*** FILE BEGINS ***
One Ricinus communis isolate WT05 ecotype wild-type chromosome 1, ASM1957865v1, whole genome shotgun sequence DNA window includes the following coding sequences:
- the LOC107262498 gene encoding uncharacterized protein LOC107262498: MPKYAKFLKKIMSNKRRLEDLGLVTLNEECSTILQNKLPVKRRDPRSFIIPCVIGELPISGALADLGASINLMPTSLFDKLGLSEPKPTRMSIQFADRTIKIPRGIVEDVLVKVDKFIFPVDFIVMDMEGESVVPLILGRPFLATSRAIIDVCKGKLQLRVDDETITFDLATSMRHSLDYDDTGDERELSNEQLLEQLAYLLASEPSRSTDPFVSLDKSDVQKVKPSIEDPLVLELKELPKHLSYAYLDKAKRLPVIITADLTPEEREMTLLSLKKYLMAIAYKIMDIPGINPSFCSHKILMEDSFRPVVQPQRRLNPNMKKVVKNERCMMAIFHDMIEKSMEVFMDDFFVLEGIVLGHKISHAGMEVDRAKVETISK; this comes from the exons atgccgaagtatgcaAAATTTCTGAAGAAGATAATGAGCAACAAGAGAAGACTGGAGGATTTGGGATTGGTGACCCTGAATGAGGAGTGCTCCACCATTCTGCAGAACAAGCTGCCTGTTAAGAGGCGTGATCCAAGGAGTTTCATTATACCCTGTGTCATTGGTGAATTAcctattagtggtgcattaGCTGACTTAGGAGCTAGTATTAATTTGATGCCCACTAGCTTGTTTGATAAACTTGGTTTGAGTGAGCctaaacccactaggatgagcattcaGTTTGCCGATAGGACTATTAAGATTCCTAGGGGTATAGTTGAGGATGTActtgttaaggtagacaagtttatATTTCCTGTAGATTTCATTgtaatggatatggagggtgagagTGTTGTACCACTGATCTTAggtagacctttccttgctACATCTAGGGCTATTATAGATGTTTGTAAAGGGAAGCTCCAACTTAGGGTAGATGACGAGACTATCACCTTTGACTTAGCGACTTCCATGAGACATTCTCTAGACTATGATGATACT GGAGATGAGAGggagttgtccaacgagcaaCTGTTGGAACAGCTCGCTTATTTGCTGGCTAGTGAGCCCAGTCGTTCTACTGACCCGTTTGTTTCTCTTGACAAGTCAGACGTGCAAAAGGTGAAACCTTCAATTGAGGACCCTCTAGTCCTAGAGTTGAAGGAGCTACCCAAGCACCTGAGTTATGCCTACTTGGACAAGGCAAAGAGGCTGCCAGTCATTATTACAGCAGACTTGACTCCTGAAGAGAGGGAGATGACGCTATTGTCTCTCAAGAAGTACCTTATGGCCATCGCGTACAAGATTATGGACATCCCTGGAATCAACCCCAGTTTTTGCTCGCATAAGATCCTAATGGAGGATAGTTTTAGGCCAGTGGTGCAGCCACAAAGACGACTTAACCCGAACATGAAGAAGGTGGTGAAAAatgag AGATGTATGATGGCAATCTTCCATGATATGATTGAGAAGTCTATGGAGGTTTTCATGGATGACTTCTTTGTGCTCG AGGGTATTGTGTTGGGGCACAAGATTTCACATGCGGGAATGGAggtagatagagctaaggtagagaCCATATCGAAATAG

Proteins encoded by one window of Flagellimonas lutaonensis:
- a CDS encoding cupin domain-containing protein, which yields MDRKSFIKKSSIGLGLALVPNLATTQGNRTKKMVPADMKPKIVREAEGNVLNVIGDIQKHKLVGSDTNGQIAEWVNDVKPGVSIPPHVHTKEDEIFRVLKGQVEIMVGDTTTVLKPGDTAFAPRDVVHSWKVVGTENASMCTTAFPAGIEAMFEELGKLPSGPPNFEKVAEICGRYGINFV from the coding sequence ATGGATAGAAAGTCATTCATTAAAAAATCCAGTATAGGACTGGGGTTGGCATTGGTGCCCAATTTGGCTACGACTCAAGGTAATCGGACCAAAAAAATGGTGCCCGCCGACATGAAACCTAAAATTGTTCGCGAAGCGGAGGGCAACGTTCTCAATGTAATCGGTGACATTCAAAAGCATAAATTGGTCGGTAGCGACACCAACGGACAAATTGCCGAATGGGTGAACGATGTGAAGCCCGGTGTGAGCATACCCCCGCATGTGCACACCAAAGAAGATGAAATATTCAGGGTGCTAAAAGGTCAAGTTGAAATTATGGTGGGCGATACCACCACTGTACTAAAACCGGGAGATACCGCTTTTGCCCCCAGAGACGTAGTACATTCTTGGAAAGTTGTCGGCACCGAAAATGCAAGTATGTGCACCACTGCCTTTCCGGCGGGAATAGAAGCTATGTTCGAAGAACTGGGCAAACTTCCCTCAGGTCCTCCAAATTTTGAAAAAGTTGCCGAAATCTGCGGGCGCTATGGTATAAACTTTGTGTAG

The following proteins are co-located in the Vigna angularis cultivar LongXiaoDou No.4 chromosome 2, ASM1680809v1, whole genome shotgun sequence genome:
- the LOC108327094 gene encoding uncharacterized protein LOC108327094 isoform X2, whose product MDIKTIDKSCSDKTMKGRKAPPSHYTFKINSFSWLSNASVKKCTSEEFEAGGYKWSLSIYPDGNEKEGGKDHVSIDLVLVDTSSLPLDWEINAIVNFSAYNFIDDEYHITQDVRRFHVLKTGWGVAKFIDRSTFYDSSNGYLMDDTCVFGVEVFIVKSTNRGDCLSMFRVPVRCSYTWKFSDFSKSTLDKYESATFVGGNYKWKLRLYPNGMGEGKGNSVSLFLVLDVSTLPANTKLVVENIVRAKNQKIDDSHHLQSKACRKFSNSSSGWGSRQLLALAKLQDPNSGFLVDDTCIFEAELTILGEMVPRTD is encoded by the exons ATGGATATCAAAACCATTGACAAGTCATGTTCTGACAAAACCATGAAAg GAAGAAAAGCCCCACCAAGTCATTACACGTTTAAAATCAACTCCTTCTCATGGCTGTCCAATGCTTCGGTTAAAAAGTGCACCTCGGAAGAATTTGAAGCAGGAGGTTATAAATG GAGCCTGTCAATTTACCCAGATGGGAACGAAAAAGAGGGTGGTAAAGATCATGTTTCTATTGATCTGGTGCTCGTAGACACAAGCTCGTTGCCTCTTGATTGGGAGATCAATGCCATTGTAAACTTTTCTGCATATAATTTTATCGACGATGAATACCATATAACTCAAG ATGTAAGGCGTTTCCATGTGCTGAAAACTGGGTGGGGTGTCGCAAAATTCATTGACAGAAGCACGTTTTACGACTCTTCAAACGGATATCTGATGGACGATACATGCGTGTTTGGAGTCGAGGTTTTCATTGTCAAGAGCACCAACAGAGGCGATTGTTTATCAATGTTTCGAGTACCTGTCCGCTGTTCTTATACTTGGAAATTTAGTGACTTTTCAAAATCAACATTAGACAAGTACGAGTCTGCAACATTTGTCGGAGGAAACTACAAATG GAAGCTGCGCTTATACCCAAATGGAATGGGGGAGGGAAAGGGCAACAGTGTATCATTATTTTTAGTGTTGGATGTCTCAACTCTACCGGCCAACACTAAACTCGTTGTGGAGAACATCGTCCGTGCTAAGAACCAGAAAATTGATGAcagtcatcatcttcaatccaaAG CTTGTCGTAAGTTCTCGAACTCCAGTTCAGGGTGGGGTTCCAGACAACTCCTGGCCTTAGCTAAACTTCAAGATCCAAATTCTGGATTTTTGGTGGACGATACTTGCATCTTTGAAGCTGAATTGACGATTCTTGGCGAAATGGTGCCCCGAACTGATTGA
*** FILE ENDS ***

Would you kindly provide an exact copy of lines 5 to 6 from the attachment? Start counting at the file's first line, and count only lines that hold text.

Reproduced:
The following proteins are co-located in the Vigna angularis cultivar LongXiaoDou No.4 chromosome 2, ASM1680809v1, whole genome shotgun sequence genome:
- the LOC108327094 gene encoding uncharacterized protein LOC108327094 isoform X2, whose product MDIKTIDKSCSDKTMKGRKAPPSHYTFKINSFSWLSNASVKKCTSEEFEAGGYKWSLSIYPDGNEKEGGKDHVSIDLVLVDTSSLPLDWEINAIVNFSAYNFIDDEYHITQDVRRFHVLKTGWGVAKFIDRSTFYDSSNGYLMDDTCVFGVEVFIVKSTNRGDCLSMFRVPVRCSYTWKFSDFSKSTLDKYESATFVGGNYKWKLRLYPNGMGEGKGNSVSLFLVLDVSTLPANTKLVVENIVRAKNQKIDDSHHLQSKACRKFSNSSSGWGSRQLLALAKLQDPNSGFLVDDTCIFEAELTILGEMVPRTD is encoded by the exons ATGGATATCAAAACCATTGACAAGTCATGTTCTGACAAAACCATGAAAg GAAGAAAAGCCCCACCAAGTCATTACACGTTTAAAATCAACTCCTTCTCATGGCTGTCCAATGCTTCGGTTAAAAAGTGCACCTCGGAAGAATTTGAAGCAGGAGGTTATAAATG GAGCCTGTCAATTTACCCAGATGGGAACGAAAAAGAGGGTGGTAAAGATCATGTTTCTATTGATCTGGTGCTCGTAGACACAAGCTCGTTGCCTCTTGATTGGGAGATCAATGCCATTGTAAACTTTTCTGCATATAATTTTATCGACGATGAATACCATATAACTCAAG ATGTAAGGCGTTTCCATGTGCTGAAAACTGGGTGGGGTGTCGCAAAATTCATTGACAGAAGCACGTTTTACGACTCTTCAAACGGATATCTGATGGACGATACATGCGTGTTTGGAGTCGAGGTTTTCATTGTCAAGAGCACCAACAGAGGCGATTGTTTATCAATGTTTCGAGTACCTGTCCGCTGTTCTTATACTTGGAAATTTAGTGACTTTTCAAAATCAACATTAGACAAGTACGAGTCTGCAACATTTGTCGGAGGAAACTACAAATG GAAGCTGCGCTTATACCCAAATGGAATGGGGGAGGGAAAGGGCAACAGTGTATCATTATTTTTAGTGTTGGATGTCTCAACTCTACCGGCCAACACTAAACTCGTTGTGGAGAACATCGTCCGTGCTAAGAACCAGAAAATTGATGAcagtcatcatcttcaatccaaAG CTTGTCGTAAGTTCTCGAACTCCAGTTCAGGGTGGGGTTCCAGACAACTCCTGGCCTTAGCTAAACTTCAAGATCCAAATTCTGGATTTTTGGTGGACGATACTTGCATCTTTGAAGCTGAATTGACGATTCTTGGCGAAATGGTGCCCCGAACTGATTGA